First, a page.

A: I was focused on masterminding a thrilling bicycle race, while my fabulously talented editor reminded me that Evan’s personal life needs to be compelling, too. Honestly, I struggled to get the sparks flying between Evan and his girlfriend, Glory, and I can only hope that I finally succeeded. Another big help I got from my editor was the reminder that I wasn’t writing a travelogue, and an eighteen-year-old cyclist tearing through the terrain at top speed would not notice every rock and cow along the way.

Q: You are also a teacher. What grade do you teach? Did any of your students inspire the characters in this story?

A: I teach sophomore world history and senior English, and my students give me about ten ideas a week. A student will do or say something hilarious or off-the-wall and I’ll say, “I’m going to put you in a book!” or “This is why I write young adult.” I didn’t set out to be a YA novelist, but since I live in a kids’ world, that’s what I find myself writing. My two previous YA novels from Holiday House, Messed Up and Addicted to Her, actually grew out of students I’ve had and incidents in my classroom, but this time I started with a topic, the Amgen Tour of California.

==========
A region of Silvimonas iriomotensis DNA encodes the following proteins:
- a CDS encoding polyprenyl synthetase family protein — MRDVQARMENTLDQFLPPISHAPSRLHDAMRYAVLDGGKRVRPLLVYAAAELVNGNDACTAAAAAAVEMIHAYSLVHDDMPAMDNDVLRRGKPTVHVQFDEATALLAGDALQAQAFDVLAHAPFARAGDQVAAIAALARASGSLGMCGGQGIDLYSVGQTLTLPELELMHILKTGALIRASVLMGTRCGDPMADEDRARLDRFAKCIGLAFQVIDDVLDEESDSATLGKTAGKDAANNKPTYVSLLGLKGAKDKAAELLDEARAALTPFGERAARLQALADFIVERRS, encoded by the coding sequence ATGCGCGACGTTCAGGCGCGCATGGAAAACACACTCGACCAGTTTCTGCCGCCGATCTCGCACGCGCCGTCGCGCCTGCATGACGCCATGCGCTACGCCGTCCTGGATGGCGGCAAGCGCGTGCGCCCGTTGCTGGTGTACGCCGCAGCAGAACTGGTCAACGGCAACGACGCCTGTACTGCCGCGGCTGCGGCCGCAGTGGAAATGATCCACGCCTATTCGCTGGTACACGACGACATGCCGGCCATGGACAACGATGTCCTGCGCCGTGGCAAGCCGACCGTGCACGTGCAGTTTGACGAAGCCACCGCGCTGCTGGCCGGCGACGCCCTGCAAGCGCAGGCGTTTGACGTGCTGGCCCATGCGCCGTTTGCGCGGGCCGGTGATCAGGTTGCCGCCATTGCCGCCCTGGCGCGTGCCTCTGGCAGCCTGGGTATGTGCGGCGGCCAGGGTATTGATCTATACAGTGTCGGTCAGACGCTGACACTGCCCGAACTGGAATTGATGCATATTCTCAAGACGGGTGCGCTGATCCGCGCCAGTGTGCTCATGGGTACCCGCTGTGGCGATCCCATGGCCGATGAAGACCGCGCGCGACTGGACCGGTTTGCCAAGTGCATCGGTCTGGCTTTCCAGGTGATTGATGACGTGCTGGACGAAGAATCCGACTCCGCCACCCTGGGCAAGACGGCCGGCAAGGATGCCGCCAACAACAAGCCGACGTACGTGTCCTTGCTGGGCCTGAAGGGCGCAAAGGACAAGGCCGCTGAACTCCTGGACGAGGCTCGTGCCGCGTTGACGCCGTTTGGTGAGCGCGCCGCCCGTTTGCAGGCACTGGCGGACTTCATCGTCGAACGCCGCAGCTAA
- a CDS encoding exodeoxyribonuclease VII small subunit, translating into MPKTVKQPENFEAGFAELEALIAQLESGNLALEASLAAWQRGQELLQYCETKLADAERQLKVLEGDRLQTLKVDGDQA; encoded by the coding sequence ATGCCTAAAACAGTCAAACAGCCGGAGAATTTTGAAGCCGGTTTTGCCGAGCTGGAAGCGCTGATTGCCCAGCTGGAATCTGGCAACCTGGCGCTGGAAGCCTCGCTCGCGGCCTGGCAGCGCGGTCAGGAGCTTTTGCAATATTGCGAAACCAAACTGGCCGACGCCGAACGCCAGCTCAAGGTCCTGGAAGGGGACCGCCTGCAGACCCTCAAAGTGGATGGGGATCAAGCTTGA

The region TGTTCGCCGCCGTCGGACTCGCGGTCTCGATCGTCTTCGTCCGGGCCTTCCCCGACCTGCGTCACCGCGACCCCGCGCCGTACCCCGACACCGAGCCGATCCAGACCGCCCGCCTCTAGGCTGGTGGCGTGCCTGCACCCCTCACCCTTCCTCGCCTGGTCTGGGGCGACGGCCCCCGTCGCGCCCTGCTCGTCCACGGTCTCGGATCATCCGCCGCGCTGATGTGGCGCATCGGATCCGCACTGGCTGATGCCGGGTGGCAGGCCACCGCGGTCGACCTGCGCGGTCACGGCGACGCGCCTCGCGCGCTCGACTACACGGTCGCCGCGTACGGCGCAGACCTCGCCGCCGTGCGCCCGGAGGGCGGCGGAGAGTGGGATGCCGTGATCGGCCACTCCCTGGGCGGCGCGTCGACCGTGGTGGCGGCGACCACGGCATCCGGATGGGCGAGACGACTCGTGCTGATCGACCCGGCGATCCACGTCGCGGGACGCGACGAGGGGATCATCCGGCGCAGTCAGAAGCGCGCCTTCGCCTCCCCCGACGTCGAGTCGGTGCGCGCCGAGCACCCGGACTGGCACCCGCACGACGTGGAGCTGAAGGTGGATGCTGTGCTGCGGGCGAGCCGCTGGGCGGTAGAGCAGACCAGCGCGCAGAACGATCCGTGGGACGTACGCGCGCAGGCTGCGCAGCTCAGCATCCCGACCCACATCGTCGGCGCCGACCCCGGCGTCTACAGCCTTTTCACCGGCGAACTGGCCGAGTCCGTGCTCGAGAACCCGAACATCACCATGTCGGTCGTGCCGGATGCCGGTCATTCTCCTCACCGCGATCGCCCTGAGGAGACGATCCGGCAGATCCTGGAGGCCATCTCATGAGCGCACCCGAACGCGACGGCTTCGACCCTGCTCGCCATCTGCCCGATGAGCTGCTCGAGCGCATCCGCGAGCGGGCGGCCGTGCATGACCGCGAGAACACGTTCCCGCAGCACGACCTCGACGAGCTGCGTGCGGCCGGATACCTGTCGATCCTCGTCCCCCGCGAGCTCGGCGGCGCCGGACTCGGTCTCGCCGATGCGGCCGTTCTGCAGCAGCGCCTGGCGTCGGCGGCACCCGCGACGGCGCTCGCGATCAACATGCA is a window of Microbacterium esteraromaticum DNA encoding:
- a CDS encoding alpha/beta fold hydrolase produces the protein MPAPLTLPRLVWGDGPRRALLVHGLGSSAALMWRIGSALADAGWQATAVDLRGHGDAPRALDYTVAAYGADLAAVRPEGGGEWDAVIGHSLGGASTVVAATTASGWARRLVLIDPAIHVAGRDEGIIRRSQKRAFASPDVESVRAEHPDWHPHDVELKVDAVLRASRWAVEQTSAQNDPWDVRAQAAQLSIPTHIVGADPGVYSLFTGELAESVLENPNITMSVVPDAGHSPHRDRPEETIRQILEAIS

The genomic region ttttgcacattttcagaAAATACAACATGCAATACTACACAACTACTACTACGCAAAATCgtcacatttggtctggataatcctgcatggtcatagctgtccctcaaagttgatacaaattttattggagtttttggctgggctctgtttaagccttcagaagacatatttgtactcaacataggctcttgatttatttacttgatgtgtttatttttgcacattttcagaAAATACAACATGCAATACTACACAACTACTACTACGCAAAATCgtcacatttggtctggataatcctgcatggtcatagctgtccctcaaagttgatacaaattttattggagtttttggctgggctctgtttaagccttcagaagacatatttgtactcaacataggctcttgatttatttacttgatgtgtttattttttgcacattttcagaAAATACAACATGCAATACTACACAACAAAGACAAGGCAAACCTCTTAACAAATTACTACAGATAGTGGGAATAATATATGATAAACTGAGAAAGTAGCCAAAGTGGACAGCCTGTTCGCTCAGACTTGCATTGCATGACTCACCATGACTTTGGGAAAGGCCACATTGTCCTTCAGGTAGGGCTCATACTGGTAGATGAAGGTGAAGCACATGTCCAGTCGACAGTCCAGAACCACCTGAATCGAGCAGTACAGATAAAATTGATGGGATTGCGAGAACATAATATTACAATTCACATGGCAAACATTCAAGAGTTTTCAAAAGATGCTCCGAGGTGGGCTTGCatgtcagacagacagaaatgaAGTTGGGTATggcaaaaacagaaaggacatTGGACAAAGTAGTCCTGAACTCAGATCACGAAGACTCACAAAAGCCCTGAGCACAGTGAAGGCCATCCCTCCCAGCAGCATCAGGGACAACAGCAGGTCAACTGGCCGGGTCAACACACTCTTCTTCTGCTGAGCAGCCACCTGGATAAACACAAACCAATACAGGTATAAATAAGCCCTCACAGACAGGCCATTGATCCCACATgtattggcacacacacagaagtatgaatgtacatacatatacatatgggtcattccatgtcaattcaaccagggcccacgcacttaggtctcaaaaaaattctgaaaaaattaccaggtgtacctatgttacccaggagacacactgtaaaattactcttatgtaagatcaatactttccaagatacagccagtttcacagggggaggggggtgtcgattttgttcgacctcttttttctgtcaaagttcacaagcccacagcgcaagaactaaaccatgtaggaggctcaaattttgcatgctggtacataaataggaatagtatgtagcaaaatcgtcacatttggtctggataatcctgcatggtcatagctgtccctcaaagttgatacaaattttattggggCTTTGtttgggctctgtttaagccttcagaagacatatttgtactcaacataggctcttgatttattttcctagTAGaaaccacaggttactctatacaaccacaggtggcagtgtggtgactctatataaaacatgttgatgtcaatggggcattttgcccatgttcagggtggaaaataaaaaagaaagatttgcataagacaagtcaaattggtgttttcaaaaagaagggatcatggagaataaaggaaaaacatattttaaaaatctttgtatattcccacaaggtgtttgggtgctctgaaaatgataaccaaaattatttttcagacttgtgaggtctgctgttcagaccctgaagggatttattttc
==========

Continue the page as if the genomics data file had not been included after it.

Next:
Q: You have a master of music degree and taught piano when you were younger. Do you still practice and teach? What was your musical focus, and how did you venture into writing?

A: My love of music has never strayed from my heart, and I’ve poured it into my forthcoming novel from Holiday House, My Beautiful Hippie. My first two books were nonfiction works about American and women composers. I still practice the piano at least an hour most days; however, I no longer teach or perform. I believe music and writing are very closely associated in the brain; many people are drawn to both. Studying the piano has given me the discipline and stick-to-itiveness novel writing requires. Just as with learning a piano piece, I have to go over and over each section, then struggle to fit each of those sections into a cohesive story, which also requires repeated honing. And just as I’m most productive in piano playing while working on several pieces in various stages—I’m also working on three novels: while promoting Racing California, I’m editing My Beautiful Hippie and pounding out the first draft of Ring of Fire, about a teen who becomes ensnared in a destructive cult.